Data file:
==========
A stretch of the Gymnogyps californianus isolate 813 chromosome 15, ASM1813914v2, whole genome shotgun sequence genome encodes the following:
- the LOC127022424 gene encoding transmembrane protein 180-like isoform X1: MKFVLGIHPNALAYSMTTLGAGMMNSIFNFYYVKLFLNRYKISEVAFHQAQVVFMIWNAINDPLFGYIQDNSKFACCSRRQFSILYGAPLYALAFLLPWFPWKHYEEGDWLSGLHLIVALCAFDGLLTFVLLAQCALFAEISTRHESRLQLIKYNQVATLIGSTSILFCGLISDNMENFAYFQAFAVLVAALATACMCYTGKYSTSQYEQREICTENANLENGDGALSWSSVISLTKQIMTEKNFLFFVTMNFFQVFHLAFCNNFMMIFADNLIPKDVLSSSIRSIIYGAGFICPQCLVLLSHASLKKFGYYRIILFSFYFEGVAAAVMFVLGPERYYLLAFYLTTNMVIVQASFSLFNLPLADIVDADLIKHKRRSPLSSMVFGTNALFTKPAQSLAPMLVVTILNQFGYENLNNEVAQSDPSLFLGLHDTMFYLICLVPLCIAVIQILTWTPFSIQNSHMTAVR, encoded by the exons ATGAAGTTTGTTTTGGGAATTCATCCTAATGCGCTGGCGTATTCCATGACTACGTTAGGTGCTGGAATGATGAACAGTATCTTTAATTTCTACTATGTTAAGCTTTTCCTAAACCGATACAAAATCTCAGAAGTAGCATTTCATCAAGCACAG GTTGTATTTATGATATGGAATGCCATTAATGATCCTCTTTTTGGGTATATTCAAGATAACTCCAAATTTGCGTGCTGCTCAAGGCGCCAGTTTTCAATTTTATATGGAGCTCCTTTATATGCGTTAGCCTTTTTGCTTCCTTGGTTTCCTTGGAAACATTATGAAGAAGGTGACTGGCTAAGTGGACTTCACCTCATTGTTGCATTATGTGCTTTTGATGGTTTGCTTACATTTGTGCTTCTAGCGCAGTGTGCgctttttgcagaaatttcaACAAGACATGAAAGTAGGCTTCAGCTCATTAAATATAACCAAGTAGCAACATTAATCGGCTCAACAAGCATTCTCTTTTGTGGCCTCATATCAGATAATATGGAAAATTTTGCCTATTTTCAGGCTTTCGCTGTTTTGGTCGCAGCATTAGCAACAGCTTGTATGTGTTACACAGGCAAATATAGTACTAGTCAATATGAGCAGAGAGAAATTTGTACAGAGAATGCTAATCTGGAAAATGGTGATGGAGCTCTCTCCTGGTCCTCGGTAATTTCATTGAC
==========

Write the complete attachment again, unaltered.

A stretch of the Gymnogyps californianus isolate 813 chromosome 15, ASM1813914v2, whole genome shotgun sequence genome encodes the following:
- the LOC127022424 gene encoding transmembrane protein 180-like isoform X1: MKFVLGIHPNALAYSMTTLGAGMMNSIFNFYYVKLFLNRYKISEVAFHQAQVVFMIWNAINDPLFGYIQDNSKFACCSRRQFSILYGAPLYALAFLLPWFPWKHYEEGDWLSGLHLIVALCAFDGLLTFVLLAQCALFAEISTRHESRLQLIKYNQVATLIGSTSILFCGLISDNMENFAYFQAFAVLVAALATACMCYTGKYSTSQYEQREICTENANLENGDGALSWSSVISLTKQIMTEKNFLFFVTMNFFQVFHLAFCNNFMMIFADNLIPKDVLSSSIRSIIYGAGFICPQCLVLLSHASLKKFGYYRIILFSFYFEGVAAAVMFVLGPERYYLLAFYLTTNMVIVQASFSLFNLPLADIVDADLIKHKRRSPLSSMVFGTNALFTKPAQSLAPMLVVTILNQFGYENLNNEVAQSDPSLFLGLHDTMFYLICLVPLCIAVIQILTWTPFSIQNSHMTAVR, encoded by the exons ATGAAGTTTGTTTTGGGAATTCATCCTAATGCGCTGGCGTATTCCATGACTACGTTAGGTGCTGGAATGATGAACAGTATCTTTAATTTCTACTATGTTAAGCTTTTCCTAAACCGATACAAAATCTCAGAAGTAGCATTTCATCAAGCACAG GTTGTATTTATGATATGGAATGCCATTAATGATCCTCTTTTTGGGTATATTCAAGATAACTCCAAATTTGCGTGCTGCTCAAGGCGCCAGTTTTCAATTTTATATGGAGCTCCTTTATATGCGTTAGCCTTTTTGCTTCCTTGGTTTCCTTGGAAACATTATGAAGAAGGTGACTGGCTAAGTGGACTTCACCTCATTGTTGCATTATGTGCTTTTGATGGTTTGCTTACATTTGTGCTTCTAGCGCAGTGTGCgctttttgcagaaatttcaACAAGACATGAAAGTAGGCTTCAGCTCATTAAATATAACCAAGTAGCAACATTAATCGGCTCAACAAGCATTCTCTTTTGTGGCCTCATATCAGATAATATGGAAAATTTTGCCTATTTTCAGGCTTTCGCTGTTTTGGTCGCAGCATTAGCAACAGCTTGTATGTGTTACACAGGCAAATATAGTACTAGTCAATATGAGCAGAGAGAAATTTGTACAGAGAATGCTAATCTGGAAAATGGTGATGGAGCTCTCTCCTGGTCCTCGGTAATTTCATTGAC